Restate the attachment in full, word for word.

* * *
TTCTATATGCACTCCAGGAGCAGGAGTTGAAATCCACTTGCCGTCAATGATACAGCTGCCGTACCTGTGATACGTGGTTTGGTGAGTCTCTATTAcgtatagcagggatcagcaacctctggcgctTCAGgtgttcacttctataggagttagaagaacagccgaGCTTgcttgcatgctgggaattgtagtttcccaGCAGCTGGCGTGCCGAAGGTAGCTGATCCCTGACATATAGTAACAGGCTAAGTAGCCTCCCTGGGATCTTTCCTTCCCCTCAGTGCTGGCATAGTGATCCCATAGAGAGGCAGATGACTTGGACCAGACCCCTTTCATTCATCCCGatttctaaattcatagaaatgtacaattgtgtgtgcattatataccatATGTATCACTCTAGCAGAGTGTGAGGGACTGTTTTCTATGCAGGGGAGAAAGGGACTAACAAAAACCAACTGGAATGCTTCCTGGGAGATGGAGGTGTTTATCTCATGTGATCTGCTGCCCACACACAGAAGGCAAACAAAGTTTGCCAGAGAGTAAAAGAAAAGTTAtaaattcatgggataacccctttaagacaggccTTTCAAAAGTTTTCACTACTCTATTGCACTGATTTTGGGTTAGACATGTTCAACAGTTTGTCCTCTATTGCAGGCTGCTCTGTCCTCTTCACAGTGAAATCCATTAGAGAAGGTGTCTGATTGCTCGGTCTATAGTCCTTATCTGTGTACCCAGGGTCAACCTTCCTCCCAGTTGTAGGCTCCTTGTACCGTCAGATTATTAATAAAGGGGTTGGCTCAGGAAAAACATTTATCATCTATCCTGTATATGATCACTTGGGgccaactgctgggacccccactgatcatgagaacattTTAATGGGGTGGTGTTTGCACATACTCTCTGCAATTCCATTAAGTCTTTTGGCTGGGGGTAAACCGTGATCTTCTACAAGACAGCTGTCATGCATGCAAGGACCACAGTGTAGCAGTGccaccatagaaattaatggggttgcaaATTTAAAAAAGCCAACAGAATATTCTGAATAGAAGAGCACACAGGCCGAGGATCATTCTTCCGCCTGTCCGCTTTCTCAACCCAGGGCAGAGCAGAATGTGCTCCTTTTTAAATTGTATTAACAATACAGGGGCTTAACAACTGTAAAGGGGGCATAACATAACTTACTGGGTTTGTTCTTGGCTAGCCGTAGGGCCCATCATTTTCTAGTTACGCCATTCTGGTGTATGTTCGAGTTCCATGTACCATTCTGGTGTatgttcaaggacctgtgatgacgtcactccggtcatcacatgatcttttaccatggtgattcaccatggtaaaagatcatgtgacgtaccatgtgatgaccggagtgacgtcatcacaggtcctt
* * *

TTCTATATGCACTCCAGGAGCAGGAGTTGAAATCCACTTGCCGTCAATGATACAGCTGCCGTACCTGTGATACGTGGTTTGGTGAGTCTCTATTAcgtatagcagggatcagcaacctctggcgctTCAGgtgttcacttctataggagttagaagaacagccgaGCTTgcttgcatgctgggaattgtagtttcccaGCAGCTGGCGTGCCGAAGGTAGCTGATCCCTGACATATAGTAACAGGCTAAGTAGCCTCCCTGGGATCTTTCCTTCCCCTCAGTGCTGGCATAGTGATCCCATAGAGAGGCAGATGACTTGGACCAGACCCCTTTCATTCATCCCGatttctaaattcatagaaatgtacaattgtgtgtgcattatataccatATGTATCACTCTAGCAGAGTGTGAGGGACTGTTTTCTATGCAGGGGAGAAAGGGACTAACAAAAACCAACTGGAATGCTTCCTGGGAGATGGAGGTGTTTATCTCATGTGATCTGCTGCCCACACACAGAAGGCAAACAAAGTTTGCCAGAGAGTAAAAGAAAAGTTAtaaattcatgggataacccctttaagacaggccTTTCAAAAGTTTTCACTACTCTATTGCACTGATTTTGGGTTAGACATGTTCAACAGTTTGTCCTCTATTGCAGGCTGCTCTGTCCTCTTCACAGTGAAATCCATTAGAGAAGGTGTCTGATTGCTCGGTCTATAGTCCTTATCTGTGTACCCAGGGTCAACCTTCCTCCCAGTTGTAGGCTCCTTGTACCGTCAGATTATTAATAAAGGGGTTGGCTCAGGAAAAACATTTATCATCTATCCTGTATATGATCACTTGGGgccaactgctgggacccccactgatcatgagaacattTTAATGGGGTGGTGTTTGCACATACTCTCTGCAATTCCATTAAGTCTTTTGGCTGGGGGTAAACCGTGATCTTCTACAAGACAGCTGTCATGCATGCAAGGACCACAGTGTAGCAGTGccaccatagaaattaatggggttgcaaATTTAAAAAAGCCAACAGAATATTCTGAATAGAAGAGCACACAGGCCGAGGATCATTCTTCCGCCTGTCCGCTTTCTCAACCCAGGGCAGAGCAGAATGTGCTCCTTTTTAAATTGTATTAACAATACAGGGGCTTAACAACTGTAAAGGGGGCATAACATAACTTACTGGGTTTGTTCTTGGCTAGCCGTAGGGCCCATCATTTTCTAGTTACGCCATTCTGGTGTATGTTCGAGTTCCATGTACCATTCTGGTGTatgttcaaggacctgtgatgacgtcactccggtcatcacatgatcttttaccatggtgattcaccatggtaaaagatcatgtgacgtaccatgtgatgaccggagtgacgtcatcacaggtcctt